Support with MIC3-Related Issues 

Parents can use this Step-by-Step Checklist to resolve issues that fall under the provisions of MIC3. For additional support, parents may contact their School Liaison, Parent Center, or MIC3 State Commissioner. As the parent center of Washington State, PAVE provides training to military-connected families, individuals with disabilities, and professionals through the STOMP program. Parents seeking individualized support may contact PAVE through the Get Help Form

Learn More about MIC3 

This article is part of a three-part series on the topic of MIC3. Military Interstate Children’s Compact Commission, Part 1: The Impact of MIC3 on Military Families introduces the scope and purpose of MIC3. This article outlines MIC3’s guidelines for how public schools address challenges related to enrollment and eligibility. Part 3: How MIC3 Protects Academic Progress toward Graduation explores MIC3’s placement, attendance, and graduation provisions. 

Additional Information 

Military Interstate Children’s Compact Commission (MIC3), Part 1: The Impact of MIC3 on Military Families 

A Brief Overview 

Full Article 

The Interstate Compact on Educational Opportunities for Military Children was created to provide a smooth transition for military children as their families relocate from installation to installation during a permanent change of station, or PCS (the military’s word for “relocation”). Often referred to as the MIC3 (“mick three”) for Military Interstate Children’s Compact Commission. MIC3 was created to address the most common challenges military-connected students experience while relocating. MIC3 helps students keep from losing academic time during military-related relocation, obtain appropriate placement, and be able to graduate on time. All 50 states and the District of Columbia participate. Washington State implements MIC3 as a state policy under RCW 28A.705.010

Applicability of MIC3 

MIC3’s rules provide consistent guidelines for how public schools address the most common challenges military-connected students experience when relocating. MIC3 rules only affect students in public schools and Department of Defense Dependent Schools (DODDS) from kindergarten to 12th grade if their parent falls into one of these categories:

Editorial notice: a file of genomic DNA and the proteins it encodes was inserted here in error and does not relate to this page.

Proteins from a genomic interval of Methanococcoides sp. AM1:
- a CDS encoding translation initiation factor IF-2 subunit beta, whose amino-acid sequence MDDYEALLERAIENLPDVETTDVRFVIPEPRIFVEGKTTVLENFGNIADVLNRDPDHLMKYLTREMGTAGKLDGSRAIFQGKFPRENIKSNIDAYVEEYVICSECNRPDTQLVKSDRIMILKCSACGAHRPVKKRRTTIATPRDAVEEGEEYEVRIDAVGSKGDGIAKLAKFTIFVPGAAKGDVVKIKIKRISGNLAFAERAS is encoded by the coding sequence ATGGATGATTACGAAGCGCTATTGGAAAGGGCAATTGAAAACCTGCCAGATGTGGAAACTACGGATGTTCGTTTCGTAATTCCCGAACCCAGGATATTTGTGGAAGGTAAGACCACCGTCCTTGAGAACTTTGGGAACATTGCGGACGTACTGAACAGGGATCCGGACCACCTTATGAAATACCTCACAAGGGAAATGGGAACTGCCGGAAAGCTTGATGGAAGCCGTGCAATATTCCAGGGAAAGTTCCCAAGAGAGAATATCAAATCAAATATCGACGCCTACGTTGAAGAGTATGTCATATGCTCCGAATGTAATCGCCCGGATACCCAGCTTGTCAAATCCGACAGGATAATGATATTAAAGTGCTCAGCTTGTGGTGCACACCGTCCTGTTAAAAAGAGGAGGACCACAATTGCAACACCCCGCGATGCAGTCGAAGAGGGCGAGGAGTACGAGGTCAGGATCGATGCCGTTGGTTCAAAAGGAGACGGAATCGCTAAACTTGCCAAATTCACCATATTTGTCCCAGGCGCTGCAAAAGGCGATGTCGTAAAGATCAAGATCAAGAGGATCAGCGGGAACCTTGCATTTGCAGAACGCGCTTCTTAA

• An active-duty service member, including members of the National Guard and Reserve activated under Title 10. 
  • A veteran for one year following medical discharge or retirement. 
  • A service member who died on active duty for one year after the death. 
  • A uniformed member of the Commissioned Corps of the National Oceanic and Atmospheric Administration (NOAA), and the United States Public Health Services (USPHS). 

MIC3 State Representation 

The MIC3 operates through a network of state commissioners, and each U.S. state and territory has its own MIC3 State Commissioner. These commissioners are typically appointed or designated by the state or territory governor and serve as the point of contact for military families, educators, and other stakeholders within their jurisdiction.  

The Commission ensures that Member States adhere to the Interstate Compact on Educational Opportunity for Military Children (MIC3). Its primary responsibilities encompass three main areas: 

  1. The Commission ensures that each Member State establishes a state commissioner, a designated authority responsible for overseeing MIC3 compliance within their respective state. 
  2. It ensures the establishment or development of a state council in each state, facilitating communication and coordination among key stakeholders. 
  3. The Commission ensures Member States’ compliance with MIC3 rules, regulations, and by-laws, as well as their state statutes, to ensure uniform educational opportunities for military children across state lines.  

In 2009, Washington State adopted MIC3 and appointed the current Washington Commissioner